Esta é uma transcrição integral, no inglês original, da minha entrevista a Danny Sullivan, ex-diretor-geral da National Catholic Safeguarding Commission, em Inglaterra. O artigo pode ser lido aqui.
Since these scandals erupted, around the turn of the century, what was the biggest scandal in England?
The biggest scandal, which is reflected in the Public Inquiry, which is taking place, is the evidence of cover up by religious leaders and others, not listening to victims and survivors, and putting the reputation of the church before the rights and the needs of victims and survivors.
Is the situation very different between religious orders and the dioceses?
I think one of the biggest scandals, and it doesn't look as if this meeting is going to tackle it, is the dual system of reporting to Rome, between diocese and religious orders. Nobody seems to be calling religious order leaders to account.
I know a group of survivors in England who have written to Cardinal Nichols, they have written to the CDF, they have written to archbishop Scicluna, Hans Zoller has supported them, but nothing happens about their experience of abuse in their religious order when they were school boys in this country.
So how can a meeting really come to global outcomes about the church when there are not voting members from religious orders and religious orders do not seem to be being called to account.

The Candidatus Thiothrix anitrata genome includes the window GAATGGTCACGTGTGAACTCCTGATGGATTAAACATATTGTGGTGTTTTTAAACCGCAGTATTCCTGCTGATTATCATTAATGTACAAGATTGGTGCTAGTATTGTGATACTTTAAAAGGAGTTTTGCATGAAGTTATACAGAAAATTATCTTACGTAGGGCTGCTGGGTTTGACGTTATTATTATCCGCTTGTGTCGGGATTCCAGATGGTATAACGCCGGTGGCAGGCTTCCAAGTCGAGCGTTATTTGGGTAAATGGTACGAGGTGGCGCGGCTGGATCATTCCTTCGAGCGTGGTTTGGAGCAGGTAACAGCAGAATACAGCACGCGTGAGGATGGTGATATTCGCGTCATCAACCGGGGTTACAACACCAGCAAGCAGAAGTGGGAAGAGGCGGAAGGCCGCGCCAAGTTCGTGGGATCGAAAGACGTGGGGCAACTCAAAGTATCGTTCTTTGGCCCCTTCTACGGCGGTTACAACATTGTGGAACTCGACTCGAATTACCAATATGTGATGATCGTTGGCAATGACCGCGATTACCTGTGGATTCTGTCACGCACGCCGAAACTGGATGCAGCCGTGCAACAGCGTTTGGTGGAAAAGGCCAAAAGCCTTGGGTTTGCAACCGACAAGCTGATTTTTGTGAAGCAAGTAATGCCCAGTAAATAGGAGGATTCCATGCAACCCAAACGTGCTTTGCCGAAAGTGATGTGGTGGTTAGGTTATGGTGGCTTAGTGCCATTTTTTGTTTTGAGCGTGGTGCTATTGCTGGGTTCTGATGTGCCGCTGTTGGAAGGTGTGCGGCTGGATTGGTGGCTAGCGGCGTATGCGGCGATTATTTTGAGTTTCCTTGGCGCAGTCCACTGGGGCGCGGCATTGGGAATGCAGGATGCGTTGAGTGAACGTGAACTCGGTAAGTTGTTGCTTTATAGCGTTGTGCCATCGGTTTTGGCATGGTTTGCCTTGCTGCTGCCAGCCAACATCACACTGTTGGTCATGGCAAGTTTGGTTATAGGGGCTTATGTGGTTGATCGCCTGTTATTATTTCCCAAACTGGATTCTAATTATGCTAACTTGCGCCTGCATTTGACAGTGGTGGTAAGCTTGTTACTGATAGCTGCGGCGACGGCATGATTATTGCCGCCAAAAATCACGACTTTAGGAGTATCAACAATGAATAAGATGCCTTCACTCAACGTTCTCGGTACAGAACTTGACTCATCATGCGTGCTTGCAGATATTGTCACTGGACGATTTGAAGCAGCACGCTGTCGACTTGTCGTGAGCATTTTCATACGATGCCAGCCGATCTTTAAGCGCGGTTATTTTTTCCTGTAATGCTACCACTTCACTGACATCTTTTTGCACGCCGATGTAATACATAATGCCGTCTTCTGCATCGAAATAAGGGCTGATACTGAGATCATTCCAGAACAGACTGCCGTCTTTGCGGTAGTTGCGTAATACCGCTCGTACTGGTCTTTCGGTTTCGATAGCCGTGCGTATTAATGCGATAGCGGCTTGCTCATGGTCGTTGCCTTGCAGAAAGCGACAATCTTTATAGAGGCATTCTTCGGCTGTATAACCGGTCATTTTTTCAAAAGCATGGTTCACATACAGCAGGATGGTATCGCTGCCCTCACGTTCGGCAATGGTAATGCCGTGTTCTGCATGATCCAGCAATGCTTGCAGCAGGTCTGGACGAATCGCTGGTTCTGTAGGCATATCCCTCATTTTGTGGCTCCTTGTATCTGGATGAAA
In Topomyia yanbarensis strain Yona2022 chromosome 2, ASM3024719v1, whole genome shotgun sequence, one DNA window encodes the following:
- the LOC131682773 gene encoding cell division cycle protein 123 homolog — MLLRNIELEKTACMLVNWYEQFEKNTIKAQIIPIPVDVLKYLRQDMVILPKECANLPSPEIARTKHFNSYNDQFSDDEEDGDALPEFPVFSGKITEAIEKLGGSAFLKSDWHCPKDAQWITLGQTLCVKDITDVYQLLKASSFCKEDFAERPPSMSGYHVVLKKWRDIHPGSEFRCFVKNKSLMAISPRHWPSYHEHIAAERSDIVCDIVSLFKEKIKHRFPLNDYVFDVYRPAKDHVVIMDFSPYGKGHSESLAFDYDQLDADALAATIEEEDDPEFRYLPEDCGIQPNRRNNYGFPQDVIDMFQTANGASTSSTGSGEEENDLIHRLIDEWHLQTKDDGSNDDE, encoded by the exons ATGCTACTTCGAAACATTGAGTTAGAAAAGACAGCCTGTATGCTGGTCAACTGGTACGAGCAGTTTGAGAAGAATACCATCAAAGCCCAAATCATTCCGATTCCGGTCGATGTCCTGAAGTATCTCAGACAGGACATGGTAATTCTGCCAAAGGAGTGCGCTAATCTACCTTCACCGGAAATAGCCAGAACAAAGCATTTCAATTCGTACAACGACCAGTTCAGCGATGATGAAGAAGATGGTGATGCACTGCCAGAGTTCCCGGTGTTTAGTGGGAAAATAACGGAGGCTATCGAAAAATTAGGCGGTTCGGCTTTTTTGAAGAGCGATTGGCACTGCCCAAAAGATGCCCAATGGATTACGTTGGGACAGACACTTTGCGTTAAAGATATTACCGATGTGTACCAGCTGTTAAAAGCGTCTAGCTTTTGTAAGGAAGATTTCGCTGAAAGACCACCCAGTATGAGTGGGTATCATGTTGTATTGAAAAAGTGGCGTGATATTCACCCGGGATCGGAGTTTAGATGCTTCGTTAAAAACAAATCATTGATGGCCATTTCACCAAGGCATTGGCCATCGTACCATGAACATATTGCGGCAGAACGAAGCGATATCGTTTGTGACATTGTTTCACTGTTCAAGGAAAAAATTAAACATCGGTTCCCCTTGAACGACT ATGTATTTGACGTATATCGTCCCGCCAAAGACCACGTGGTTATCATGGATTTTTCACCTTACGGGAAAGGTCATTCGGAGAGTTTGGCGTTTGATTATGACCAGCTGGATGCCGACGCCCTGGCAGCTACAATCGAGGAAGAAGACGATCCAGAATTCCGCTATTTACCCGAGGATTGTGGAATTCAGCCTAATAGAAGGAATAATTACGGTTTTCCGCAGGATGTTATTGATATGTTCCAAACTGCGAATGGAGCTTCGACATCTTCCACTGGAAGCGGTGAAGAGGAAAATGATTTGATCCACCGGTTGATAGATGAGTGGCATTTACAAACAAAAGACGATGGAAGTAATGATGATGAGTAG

For example, when the English and Welsh bishops went to the ad limina meeting in Rome, they made a statement that every bishop would offer to meet with any victim or survivor. Nothing was said about leaders of religious orders. They have not made the same offer, as a group, so if you are a survivor or a victim of a religious order you suffer even more.
From what I could find, there are guidelines dating back to 1994, but the Nolan report is from 2001. What guidelines are in place now?
There was the Nolan Report in 2001 and then in 2007 baroness Cumberlidge, a member of the House of Lords, reviewed safeguarding in the Catholic Church in England and Wales, around five or six years after the Nolan Report. It was she who proposed setting up an independent safeguarding board, always to be chaired by a lay person, and independent of the bishops. That board then had an operational arm - The Catholic Safeguarding Advisory Service - and the responsibility of that service was in setting up guidelines for safeguarding, auditing, inspecting safeguarding in dioceses and religious orders. So this all happened post-2007, and then they have constantly been looked at and reviewed.
The board you mention, is that the National Catholic Safeguarding Commission?
Yes. I chaired it for just over three years.
What would you highlight about the guidelines? In what fields have they made more of a difference?
I think they made a positive difference in that ostensibly all the bishops signed up to them. And then, following that, we persuaded almost all the religious orders to sign up to diocesan safeguarding structures, which they had to pay for, rather than being independent. If any religious order wanted to have their own safeguarding commission - and the Jesuits did - that was ok, so long as they subjected themselves to national guidelines and inspection. The Jesuits actually have a very good safeguarding commission. That is the positive side.